In Wednesday trading, gasoline futures surged early with oil prices. Traders have also been talking about how Apple mobility data this week showed a big jump in the U.S., back to just 5% under the baseline from before the shutdowns. It had been down as much as 60%. Apple data is based on the use of its maps.
But then gasoline futures plunged when government data showed the drop in demand for gasoline last week and an unexpected rise in supplies of 2.8 million barrels. RBOB futures erased all early gains and then traded lower on the day, ending down 0.1% lower at $1.0438 a gallon.
Tom Kloza, head of global energy analysis at Oil Price Information Service, said the government data matches what he is seeing in terms of demand at the retail stations his service monitors. But the week earlier surge over 7 million barrels a day may have been overstated and included some numbers that should have been categorized differently.
He said demand is improving but the pace has slowed, and that demand is now down about 30% from pre-shutdown levels. "It was pretty quick to go from [down] 50% to 35%. ... I just don't think we're going to get the numbers we've become accustomed to," he said. "There's a lot of excitement about how the economy is kicking open and people are going to be traveling around more because of avoidance of air travel and mass transit. There's too many people out of jobs, and [Treasury Secretary Steven] Mnuchin said we haven't seen the peak in terms of job losses."
John Kilduff, partner with Again Capital, said he saw the same when he looked deeper into the Apple data, which showed a weekend spike in activity in some places and then a decline.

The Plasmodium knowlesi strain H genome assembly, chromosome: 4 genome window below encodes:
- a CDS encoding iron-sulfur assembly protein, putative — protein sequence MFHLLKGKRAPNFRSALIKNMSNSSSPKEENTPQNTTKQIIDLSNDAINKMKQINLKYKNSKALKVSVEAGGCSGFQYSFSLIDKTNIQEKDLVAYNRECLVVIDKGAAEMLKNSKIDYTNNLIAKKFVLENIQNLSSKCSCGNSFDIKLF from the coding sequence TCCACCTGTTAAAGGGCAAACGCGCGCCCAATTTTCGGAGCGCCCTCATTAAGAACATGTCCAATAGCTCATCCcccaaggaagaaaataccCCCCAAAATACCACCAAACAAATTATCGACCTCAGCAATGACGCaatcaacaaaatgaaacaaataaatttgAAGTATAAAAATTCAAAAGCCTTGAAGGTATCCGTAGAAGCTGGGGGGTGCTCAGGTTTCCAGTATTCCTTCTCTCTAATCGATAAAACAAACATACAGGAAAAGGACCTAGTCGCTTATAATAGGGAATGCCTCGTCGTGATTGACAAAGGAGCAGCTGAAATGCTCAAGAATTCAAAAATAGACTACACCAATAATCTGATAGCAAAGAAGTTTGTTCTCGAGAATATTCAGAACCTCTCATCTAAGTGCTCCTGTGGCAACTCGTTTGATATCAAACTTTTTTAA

"I think there was pent up demand. People were cooped up and took those drives to nowhere, but as we looked at the mobility you see how it drops off during the week," he said. Kilduff said the jump in government demand data two weeks ago may be reflecting the same thing, a spike from pent up demand as drivers finally left their homes.
Patrick De Haan, head of petroleum analysis at GasBuddy, said he's been seeing a gradual national pickup in retail sales every week since early April. He said drivers often fill up on Fridays, but the jump last week was big at 11.8%.
"So far, this week through the first three days, national demand is up 3.3%," De Haan said. But he said demand was up 6.2% Sunday from the previous week, then up just 1.6% on Monday.
"We're still running about 30% off normal," said De Haan. He said there are big differences between the states. In New Jersey, which has just opened up parks and beaches, gasoline demand last Friday rose 15.5%. In Pennsylvania, demand was up 24%. In Georgia, which began to reopen in late April, saw a jump of 16.7%, but Texas, which was reopened then, saw a drop in demand of 0.7%. Demand in Florida last Friday was only up 1.8% over the week earlier, and California was up 0.6%.
Tran said traffic congestion showed something similar in Texas. Activity there surged initially when the state reopened but has not kept up the pace.
He said longer term, the U.S. may imitate some of the behavior in China, as it reopened. "Cleary China has rounded the corner," he said. In China, traffic congestion has risen in 12 of the 20 cities he monitors to levels above pre-virus shutdowns, as people appear to be abandoning public transportation.
"We're headed in a trajectory with the reopening of the economy," Tran added. "People are going to drive more as we go deeper into the summer. I think given a lot of work-at-home policies are going to remain in place."